Evans wants to start the conversations with NGOs earlier in the cycle, at the strategic stage, not least with Panos Institute, the aid agency that gave birth to Panos Pictures, and that still benefits from a share of the photo agency’s profits. Evans says he has not shouted about his agency’s charitable links in the past because he didn’t want to be used so that people could feel good about themselves. ‘It has to be a level playing field,’ he says, while acknowledging that it’s hardly the climate to invoke a kind of inverse snobbery about who your clients are or why they chose you. Working in this way means that Panos Pictures buils ‘CSR’- corporate social responsibility – in from the beginning. Perhaps they should offer their services to banks.
‘So many photographs are illustrative, “ says Evans. ‘I’m looking for people who want to interpret the world, for their singular vision. Not many people have harnessed the power of the web to use pictures in a truly interesting way with a/v presentations. Photographers don’t yet have the skill sets to make a decent a/v package. They can acquire them, but they don’t appear by magic. They need to get out there and do some radio journalism. While newspapers won’t pay for multimedia presentations, they are still very much needed as crucial disseminators and distributers of the work. In terms of payment, we’ve been paid by DFID and by NGOs, but the media obviously won’t pay. It’s the holy grail, to find that model, or so everyone says. I think it’s more a question of building a programme of activities, with different jump-off points for different people and institutions.’
In photographers like Carolyn Drake, Evans’ wish for singular vision is certainly granted. Her project Paradise Rivers has grown out of two rivers in Asia that have sustained human life for 40,000 years. The Amu and Syr Darya are two of the four Rivers of Paradise, according to medieval Islamic texts. Their changing course through the rise and fall of empires is rigorously and exquisitely documented by Drake, the recipient of a Guggenheim Fellowship last month. I can’t remember the last time a body of work captivated me so vividly in content and execution.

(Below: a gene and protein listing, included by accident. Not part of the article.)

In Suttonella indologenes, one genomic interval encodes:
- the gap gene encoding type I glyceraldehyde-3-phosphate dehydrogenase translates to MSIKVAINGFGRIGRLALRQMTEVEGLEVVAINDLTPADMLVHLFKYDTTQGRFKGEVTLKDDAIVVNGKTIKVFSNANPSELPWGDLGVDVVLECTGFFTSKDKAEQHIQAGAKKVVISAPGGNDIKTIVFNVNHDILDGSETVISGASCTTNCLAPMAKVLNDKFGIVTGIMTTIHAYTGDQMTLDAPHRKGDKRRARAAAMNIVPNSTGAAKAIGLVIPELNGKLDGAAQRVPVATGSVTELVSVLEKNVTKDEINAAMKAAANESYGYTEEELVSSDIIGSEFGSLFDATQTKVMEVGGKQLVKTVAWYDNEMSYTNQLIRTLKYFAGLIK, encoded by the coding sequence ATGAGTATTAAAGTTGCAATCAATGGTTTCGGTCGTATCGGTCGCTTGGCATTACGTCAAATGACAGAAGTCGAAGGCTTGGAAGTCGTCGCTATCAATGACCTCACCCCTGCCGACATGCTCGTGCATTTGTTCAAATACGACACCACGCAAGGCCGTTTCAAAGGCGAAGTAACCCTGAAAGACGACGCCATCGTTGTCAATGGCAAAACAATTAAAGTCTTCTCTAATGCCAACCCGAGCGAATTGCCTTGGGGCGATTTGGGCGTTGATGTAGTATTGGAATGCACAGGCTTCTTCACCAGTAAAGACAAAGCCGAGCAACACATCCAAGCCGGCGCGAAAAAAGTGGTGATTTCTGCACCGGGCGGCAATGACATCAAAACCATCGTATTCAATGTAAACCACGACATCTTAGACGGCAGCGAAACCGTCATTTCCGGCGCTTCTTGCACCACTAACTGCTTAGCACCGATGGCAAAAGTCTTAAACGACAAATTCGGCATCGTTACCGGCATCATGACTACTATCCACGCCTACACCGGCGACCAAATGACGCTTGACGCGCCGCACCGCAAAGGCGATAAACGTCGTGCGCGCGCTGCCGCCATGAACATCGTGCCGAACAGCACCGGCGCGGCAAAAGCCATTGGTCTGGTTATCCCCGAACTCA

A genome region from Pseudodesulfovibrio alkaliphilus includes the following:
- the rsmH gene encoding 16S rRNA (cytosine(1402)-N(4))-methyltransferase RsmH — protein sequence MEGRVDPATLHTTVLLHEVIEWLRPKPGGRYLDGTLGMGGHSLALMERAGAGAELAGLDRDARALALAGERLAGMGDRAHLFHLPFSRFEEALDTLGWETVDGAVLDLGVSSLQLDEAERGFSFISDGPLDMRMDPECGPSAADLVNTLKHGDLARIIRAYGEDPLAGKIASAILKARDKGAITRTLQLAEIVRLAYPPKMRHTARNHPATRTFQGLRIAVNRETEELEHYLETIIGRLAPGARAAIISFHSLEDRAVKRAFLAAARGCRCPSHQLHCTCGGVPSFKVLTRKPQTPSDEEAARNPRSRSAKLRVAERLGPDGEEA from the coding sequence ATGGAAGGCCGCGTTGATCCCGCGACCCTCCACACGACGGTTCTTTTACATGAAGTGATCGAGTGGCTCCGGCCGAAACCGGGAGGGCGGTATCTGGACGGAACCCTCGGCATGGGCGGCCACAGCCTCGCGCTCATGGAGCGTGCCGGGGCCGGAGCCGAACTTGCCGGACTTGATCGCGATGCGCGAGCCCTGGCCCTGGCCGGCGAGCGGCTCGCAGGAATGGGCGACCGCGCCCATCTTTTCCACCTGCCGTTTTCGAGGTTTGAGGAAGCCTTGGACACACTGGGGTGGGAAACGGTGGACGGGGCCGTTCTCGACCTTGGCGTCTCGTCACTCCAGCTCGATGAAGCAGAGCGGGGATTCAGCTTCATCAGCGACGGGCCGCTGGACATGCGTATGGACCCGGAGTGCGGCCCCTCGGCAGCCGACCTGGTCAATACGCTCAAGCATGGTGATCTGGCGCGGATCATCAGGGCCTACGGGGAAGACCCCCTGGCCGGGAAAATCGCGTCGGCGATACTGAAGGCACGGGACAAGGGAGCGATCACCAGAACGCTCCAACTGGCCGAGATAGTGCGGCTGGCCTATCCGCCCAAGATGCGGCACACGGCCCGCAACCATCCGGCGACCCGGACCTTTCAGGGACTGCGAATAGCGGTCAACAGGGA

‘It’s understandable,’ says Evans. ‘What’s different is that it’s not for all time. It’s fluid. It all depends on where you are in your career, and which projects you are working on. We don’t want to create an a and a b. We want to work with everyone – and we will do by redeploying staff in the agency. Fran has an eye out for all the photographers on our books, over a hundred of them.’
We can expect new and exciting projects from the likes of De Bode to be unveiled in the next few months. Stefan Van Fleteren, a superstar in his native Belgium, will seek to gain wider recognition with his new work from the photojournalist’s Mecca: Congo. He has created 50 portraits from a cross section of Congolese society to commemorate the 50th anniversary of Congolese independence.
As Panos Profile celebrates its first official day of operation, a new Britain will be unveiled. The wind of change is in the air. Unlike most political parties, Panos knows what it is and what it wants: ‘We’re reinforcing what we are instead of becoming something different.’